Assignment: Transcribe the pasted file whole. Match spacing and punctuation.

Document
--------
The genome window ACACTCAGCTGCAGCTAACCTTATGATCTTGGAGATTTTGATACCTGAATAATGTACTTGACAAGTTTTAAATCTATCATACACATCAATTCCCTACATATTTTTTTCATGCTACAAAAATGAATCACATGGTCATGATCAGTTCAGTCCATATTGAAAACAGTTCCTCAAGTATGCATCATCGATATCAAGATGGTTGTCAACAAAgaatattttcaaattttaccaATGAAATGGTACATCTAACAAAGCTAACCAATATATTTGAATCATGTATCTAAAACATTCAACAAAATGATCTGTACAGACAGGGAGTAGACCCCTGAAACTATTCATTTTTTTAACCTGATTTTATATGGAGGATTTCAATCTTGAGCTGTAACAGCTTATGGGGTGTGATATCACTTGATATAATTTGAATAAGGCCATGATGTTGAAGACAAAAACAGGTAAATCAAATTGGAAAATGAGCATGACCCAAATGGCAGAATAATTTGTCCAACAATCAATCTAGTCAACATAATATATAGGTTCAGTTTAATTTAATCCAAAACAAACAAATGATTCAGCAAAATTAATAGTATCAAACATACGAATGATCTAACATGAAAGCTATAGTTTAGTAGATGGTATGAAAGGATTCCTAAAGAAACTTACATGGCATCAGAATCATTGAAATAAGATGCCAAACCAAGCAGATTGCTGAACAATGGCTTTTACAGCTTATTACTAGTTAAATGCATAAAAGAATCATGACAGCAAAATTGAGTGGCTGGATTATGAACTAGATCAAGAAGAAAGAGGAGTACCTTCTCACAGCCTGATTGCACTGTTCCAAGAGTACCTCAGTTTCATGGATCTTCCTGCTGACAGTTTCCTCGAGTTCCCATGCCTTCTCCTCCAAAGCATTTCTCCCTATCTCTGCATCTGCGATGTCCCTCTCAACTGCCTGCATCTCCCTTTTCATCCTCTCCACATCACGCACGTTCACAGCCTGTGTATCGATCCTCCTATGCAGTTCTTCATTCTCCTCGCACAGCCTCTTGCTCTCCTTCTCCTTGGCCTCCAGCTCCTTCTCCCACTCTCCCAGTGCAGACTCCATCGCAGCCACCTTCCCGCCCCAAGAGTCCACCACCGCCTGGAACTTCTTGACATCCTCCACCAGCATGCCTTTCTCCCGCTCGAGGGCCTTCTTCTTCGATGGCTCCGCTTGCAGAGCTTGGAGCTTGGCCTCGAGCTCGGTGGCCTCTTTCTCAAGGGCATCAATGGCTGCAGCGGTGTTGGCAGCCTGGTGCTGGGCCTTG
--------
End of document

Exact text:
The genome window ACACTCAGCTGCAGCTAACCTTATGATCTTGGAGATTTTGATACCTGAATAATGTACTTGACAAGTTTTAAATCTATCATACACATCAATTCCCTACATATTTTTTTCATGCTACAAAAATGAATCACATGGTCATGATCAGTTCAGTCCATATTGAAAACAGTTCCTCAAGTATGCATCATCGATATCAAGATGGTTGTCAACAAAgaatattttcaaattttaccaATGAAATGGTACATCTAACAAAGCTAACCAATATATTTGAATCATGTATCTAAAACATTCAACAAAATGATCTGTACAGACAGGGAGTAGACCCCTGAAACTATTCATTTTTTTAACCTGATTTTATATGGAGGATTTCAATCTTGAGCTGTAACAGCTTATGGGGTGTGATATCACTTGATATAATTTGAATAAGGCCATGATGTTGAAGACAAAAACAGGTAAATCAAATTGGAAAATGAGCATGACCCAAATGGCAGAATAATTTGTCCAACAATCAATCTAGTCAACATAATATATAGGTTCAGTTTAATTTAATCCAAAACAAACAAATGATTCAGCAAAATTAATAGTATCAAACATACGAATGATCTAACATGAAAGCTATAGTTTAGTAGATGGTATGAAAGGATTCCTAAAGAAACTTACATGGCATCAGAATCATTGAAATAAGATGCCAAACCAAGCAGATTGCTGAACAATGGCTTTTACAGCTTATTACTAGTTAAATGCATAAAAGAATCATGACAGCAAAATTGAGTGGCTGGATTATGAACTAGATCAAGAAGAAAGAGGAGTACCTTCTCACAGCCTGATTGCACTGTTCCAAGAGTACCTCAGTTTCATGGATCTTCCTGCTGACAGTTTCCTCGAGTTCCCATGCCTTCTCCTCCAAAGCATTTCTCCCTATCTCTGCATCTGCGATGTCCCTCTCAACTGCCTGCATCTCCCTTTTCATCCTCTCCACATCACGCACGTTCACAGCCTGTGTATCGATCCTCCTATGCAGTTCTTCATTCTCCTCGCACAGCCTCTTGCTCTCCTTCTCCTTGGCCTCCAGCTCCTTCTCCCACTCTCCCAGTGCAGACTCCATCGCAGCCACCTTCCCGCCCCAAGAGTCCACCACCGCCTGGAACTTCTTGACATCCTCCACCAGCATGCCTTTCTCCCGCTCGAGGGCCTTCTTCTTCGATGGCTCCGCTTGCAGAGCTTGGAGCTTGGCCTCGAGCTCGGTGGCCTCTTTCTCAAGGGCATCAATGGCTGCAGCGGTGTTGGCAGCCTGGTGCTGGGCCTTG